Bitcoin donations are increasing as the Russia-Ukraine war proceeds
Bitcoin donations to the Ukrainian army have soared since Moscow launched a large-scale operation against Ukraine.
Almost $400,000 in bitcoin was donated to Come Back Alive amidst the Russia-Ukraine war. A Ukrainian non-governmental organization that supports the armed troops, according to new numbers from blockchain analytics firm Elliptic.
According to Elliptic, the current batch of crypto donations continues a pattern that has seen hundreds of thousands of dollars rushed into Ukrainian NGOs and volunteer groups seeking to ward off a Russian invasion in recent weeks. Activists have used the cryptocurrency to assist the development of a facial recognition program to assess whether someone is a Russian mercenary or spy and donate military equipment, medical supplies, and drones to the Ukrainian army.
Cryptocurrency is unrestricted by censorship during the Russia-Ukraine war
Traditionally, volunteer organizations have bolstered the military’s operations in Ukraine by supplying additional resources and personnel. After pro-Russian Ukrainian President Viktor Yanukovych was overthrown in 2014, volunteers came up to help demonstrators. Typically, private donors provide money to these organizations via bank wires or mobile payment apps. Cryptocurrencies, such as bitcoin, have increased in popularity to circumvent financial institutions that may block transactions to Ukraine.
According to Elliptic, volunteer groups and non-governmental organizations (NGOs) have raised over $1 million in cryptocurrencies. Still, the number is rapidly climbing as donations flood in despite Russia’s newly launched onslaught. Since 2018, Come Back Alive has accepted cryptocurrency as payment for military equipment, training services, and medical supplies.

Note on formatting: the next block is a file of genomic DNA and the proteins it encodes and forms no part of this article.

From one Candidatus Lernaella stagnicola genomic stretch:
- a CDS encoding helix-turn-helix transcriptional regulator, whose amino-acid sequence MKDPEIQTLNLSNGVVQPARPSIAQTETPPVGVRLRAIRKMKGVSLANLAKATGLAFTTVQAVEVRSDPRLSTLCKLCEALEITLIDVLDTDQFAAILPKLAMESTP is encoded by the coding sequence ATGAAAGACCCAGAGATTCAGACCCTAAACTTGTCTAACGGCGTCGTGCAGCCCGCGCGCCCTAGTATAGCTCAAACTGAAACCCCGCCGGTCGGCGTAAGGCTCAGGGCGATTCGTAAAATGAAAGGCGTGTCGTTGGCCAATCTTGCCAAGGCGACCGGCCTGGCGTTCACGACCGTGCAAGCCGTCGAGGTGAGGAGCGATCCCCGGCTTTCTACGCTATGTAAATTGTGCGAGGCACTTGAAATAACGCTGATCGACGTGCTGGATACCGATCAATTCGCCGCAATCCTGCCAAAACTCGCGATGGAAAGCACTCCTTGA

The Ukrainian Cyber Alliance has received around $100,000 in bitcoin, litecoin, ether, and various stablecoins over the last year. According to Elliptic, since 2016, Alliance activists have been executing cyberattacks against Russian targets.
On the other hand, Pro-Russian separatists have been raising funds with bitcoin since the crisis began.
According to Boaz Sobrado, a London-based fintech data researcher, some Russian authorities refused to close opposition bank accounts for fear of “driving them towards crypto fundraising, which is a lot harder to manage.”
Sobrado claims that crypto funding for unpopular causes has a long history, citing Wikileaks and Russian opposition figure Alexei Navalny as examples.
The Ukrainian parliament and President Volodymyr Zelenskyy have agreed to legalize and regulate bitcoin. The bill goes a long way toward removing cryptocurrencies from its present legal limbo, while it lags behind El Salvador’s law, which made bitcoin legal tender in September. This will aid in the financial crisis during the Russia-Ukraine war.